Background: The goal of asthma treatment is control of asthma and good quality of life for asthmatic patients; however, many asthmatic patients experience symptoms and limitations.
Study objectives: To examine treatment outcome in asthmatic patients under specialist care.
Design: Multicenter, cross-sectional study.
Setting: Four large outpatient asthma clinics in teaching hospitals in three Greek cities.
Patients: Three hundred seventy-eight randomly selected patients with mild or moderate asthma (265 female patients; mean age, 42.3 years).
Measurements and results: Patients completed a questionnaire structured with eight domains covering patient characteristics, drug use at baseline and during exacerbations, regular follow-up, emergency visits, asthma control, symptoms, and limitations. Results show that the majority of patients have symptoms and limitations in their physical and social activities and have frequent exacerbations, while > 40% of patients think that their asthma is not well controlled. Most of our patients receive preventive medication (primarily inhaled corticosteroids, but less so long-acting β2-agonists [LABAs] and leukotriene antagonists), increase their use of medication in case of exacerbations and have regular follow-up. However, the report shows that 48% of patients tried to reduce their medication dose, a fact implying that compliance is not always good.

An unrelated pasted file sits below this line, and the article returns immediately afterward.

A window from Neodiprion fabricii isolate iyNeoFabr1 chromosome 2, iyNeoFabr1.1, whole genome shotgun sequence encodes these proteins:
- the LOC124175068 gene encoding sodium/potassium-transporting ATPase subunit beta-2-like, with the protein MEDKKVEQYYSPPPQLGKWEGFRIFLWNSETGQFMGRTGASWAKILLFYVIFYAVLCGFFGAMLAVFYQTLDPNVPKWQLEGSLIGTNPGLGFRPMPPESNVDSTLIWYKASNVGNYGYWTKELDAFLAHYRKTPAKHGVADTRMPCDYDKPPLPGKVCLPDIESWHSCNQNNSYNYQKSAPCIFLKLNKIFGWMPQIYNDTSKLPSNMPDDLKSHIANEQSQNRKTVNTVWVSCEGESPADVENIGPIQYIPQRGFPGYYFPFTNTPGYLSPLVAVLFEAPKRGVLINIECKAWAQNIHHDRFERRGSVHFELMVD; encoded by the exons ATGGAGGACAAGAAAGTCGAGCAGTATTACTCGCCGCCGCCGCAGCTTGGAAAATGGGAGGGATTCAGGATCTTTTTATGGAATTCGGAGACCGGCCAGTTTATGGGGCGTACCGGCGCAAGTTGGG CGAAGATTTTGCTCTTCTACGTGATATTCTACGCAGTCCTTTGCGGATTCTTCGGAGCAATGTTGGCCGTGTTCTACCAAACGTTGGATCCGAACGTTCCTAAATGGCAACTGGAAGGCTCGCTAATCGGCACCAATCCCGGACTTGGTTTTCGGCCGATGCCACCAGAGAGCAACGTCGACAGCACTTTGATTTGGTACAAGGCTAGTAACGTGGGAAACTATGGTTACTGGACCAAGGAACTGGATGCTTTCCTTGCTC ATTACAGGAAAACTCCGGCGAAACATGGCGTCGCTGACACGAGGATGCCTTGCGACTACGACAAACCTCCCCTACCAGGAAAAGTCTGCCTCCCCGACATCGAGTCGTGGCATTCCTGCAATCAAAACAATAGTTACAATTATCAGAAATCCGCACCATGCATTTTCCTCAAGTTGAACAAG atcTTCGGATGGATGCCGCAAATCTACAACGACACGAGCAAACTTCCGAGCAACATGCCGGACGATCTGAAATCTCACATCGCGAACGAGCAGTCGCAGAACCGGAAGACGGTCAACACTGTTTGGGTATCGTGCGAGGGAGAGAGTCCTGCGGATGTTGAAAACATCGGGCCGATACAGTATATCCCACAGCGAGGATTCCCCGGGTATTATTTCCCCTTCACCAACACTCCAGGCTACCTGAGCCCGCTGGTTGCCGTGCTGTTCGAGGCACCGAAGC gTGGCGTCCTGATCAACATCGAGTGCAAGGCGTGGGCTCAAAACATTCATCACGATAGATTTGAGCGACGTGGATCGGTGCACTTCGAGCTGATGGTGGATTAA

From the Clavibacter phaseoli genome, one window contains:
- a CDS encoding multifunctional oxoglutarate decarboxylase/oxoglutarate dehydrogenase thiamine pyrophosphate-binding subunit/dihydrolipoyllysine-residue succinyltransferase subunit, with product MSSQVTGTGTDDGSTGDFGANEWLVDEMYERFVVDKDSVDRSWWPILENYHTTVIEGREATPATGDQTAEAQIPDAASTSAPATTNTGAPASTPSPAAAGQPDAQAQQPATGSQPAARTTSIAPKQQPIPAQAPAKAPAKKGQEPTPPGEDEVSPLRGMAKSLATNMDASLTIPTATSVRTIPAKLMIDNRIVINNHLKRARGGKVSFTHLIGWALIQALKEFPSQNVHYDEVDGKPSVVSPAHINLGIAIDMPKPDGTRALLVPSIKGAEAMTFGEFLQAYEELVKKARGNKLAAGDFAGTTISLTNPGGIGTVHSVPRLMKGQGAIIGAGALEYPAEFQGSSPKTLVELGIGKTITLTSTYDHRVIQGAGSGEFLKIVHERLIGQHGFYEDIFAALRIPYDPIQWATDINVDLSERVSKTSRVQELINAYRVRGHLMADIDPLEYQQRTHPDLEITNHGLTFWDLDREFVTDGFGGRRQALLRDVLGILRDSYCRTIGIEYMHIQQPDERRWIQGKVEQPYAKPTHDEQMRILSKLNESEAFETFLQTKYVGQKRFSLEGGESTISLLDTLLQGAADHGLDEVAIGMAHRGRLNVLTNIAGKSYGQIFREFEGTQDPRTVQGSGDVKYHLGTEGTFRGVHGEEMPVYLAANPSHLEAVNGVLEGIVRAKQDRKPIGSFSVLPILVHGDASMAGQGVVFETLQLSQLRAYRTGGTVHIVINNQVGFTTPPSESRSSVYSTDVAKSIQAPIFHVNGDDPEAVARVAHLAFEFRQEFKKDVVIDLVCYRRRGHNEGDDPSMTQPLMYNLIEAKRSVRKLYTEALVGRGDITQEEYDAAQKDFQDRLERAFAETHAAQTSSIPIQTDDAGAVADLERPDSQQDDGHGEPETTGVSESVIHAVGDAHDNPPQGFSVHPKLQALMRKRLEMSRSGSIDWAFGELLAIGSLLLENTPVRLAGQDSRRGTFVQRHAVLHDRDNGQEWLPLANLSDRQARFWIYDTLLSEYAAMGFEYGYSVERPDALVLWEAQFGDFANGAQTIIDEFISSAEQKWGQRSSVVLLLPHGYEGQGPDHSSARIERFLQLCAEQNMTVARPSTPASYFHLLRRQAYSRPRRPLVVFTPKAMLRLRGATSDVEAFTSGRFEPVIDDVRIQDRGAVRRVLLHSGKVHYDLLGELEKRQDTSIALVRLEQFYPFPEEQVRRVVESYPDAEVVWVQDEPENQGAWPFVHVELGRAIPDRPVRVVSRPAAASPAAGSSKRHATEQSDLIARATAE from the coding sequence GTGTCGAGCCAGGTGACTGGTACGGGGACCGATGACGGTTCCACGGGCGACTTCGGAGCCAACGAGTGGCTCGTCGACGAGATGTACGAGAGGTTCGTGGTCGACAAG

Conclusions: These data indicate that the goals of asthma treatment are not achieved, even under specialist care. Perhaps more effort should be invested in patient education while an increase in the use of LABAs and leukotriene antagonists, medications that have been shown to prevent exercise-induced bronchoconstriction and improve quality of life, may help better asthma outcomes.